"Oh! How Many Torments Lie In The Small Circle Of A Wedding-ring"
Context: One of the stock characters in dramatic literature through the centuries, and in prose fiction too, is the older man married to a lively young wife; the husband's constant fear is, conventionally, that he may not satisfy his wife in some way and so end up a cuckold, looking foolish in everyone's eyes, including his own. Sir Solomon Sadlife in The Double Gallant is such a character, a man who has begun to hate his young wife because she may become dissatisfied with him. Sir Solomon is deeply troubled, for he does not like his wife's activities. He detests her pet Dutch mastiff; he despises the women who come to gossip in the morning and to drink tea in the afternoon; he loathes the fops who congregate in the park across the street from his house; and he disapproves of his wife's extravagance. He sums up his view of women himself: "O fool, to trust thy honour with a woman! a race of vipers! They were deceivers . . . from the beginning." After speaking with three suitors for his niece's hand in marriage, and dismissing each one, Sir Solomon speaks of his own problems to his servant, Supple:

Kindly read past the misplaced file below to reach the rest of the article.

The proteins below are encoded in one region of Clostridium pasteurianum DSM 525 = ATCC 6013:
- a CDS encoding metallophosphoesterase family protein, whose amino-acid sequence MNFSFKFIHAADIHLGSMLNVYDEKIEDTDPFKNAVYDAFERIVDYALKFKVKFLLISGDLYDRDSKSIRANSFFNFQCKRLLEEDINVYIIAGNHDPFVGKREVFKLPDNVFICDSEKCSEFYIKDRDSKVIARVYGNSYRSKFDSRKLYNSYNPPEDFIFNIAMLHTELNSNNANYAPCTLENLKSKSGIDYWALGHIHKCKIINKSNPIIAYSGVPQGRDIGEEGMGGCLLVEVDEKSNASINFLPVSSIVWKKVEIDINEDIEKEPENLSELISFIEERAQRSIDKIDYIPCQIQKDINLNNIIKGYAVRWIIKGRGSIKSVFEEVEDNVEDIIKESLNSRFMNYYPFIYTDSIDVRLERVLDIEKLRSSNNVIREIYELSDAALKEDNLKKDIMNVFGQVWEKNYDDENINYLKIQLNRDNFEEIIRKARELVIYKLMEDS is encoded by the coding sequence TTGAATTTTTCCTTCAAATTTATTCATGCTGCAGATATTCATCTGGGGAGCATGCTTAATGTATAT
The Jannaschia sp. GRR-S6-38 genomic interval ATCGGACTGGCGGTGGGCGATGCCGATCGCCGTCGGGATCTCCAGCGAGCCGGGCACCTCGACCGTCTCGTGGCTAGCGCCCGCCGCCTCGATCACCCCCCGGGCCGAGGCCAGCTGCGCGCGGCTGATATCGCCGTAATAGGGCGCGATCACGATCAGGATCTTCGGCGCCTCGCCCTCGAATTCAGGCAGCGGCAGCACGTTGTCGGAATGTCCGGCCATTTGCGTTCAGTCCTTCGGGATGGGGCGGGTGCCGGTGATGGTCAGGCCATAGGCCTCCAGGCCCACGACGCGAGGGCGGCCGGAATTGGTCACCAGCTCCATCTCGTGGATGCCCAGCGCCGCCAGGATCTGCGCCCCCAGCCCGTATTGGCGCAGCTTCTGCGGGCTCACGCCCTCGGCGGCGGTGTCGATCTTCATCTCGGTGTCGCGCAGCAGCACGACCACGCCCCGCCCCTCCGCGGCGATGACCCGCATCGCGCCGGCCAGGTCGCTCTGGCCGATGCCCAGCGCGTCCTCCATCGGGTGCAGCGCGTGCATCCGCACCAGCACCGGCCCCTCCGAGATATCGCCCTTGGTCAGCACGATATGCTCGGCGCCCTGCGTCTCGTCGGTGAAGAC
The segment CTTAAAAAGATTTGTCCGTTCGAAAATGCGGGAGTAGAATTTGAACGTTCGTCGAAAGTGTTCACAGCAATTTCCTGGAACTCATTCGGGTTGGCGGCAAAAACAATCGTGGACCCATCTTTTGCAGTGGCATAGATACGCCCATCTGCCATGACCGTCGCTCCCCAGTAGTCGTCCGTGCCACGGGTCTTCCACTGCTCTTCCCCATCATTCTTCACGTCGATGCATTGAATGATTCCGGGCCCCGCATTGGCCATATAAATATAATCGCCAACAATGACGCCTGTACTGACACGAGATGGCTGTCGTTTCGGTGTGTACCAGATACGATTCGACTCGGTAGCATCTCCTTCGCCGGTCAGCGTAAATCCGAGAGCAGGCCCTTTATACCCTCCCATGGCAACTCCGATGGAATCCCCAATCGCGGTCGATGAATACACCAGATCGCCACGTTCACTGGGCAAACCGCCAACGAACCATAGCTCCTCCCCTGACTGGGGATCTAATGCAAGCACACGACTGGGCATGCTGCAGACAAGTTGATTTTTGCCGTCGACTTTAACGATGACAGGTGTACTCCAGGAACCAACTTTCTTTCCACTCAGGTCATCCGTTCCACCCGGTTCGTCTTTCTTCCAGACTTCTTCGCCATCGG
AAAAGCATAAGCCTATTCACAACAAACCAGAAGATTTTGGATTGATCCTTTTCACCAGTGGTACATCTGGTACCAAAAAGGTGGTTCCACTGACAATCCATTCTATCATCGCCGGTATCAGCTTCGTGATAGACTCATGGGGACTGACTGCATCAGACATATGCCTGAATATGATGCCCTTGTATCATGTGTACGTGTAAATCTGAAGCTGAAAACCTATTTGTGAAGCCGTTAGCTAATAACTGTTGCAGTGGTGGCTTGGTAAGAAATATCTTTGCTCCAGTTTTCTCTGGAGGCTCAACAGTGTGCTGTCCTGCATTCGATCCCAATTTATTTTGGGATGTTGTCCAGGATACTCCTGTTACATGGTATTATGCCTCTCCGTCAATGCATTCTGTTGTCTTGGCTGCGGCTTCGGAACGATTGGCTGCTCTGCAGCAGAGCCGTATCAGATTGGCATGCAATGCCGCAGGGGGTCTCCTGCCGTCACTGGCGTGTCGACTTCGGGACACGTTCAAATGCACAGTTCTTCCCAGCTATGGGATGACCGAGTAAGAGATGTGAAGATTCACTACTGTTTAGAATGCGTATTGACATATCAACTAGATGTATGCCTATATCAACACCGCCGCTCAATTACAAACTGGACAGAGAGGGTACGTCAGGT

SIR SOLOMON SADLIFE. . . I'll step into the Park, and see if I can meet with my hopeful spouse there! I warrant, engag'd in some innocent freedom, (as she calls it,) as walking in a mask, to laugh at the impertinence of fops that don't know her; but 'tis more likely, I'm afraid, a plot to intrigue with those that do. Oh! how many torments lie in the small circle of a Wedding-Ring!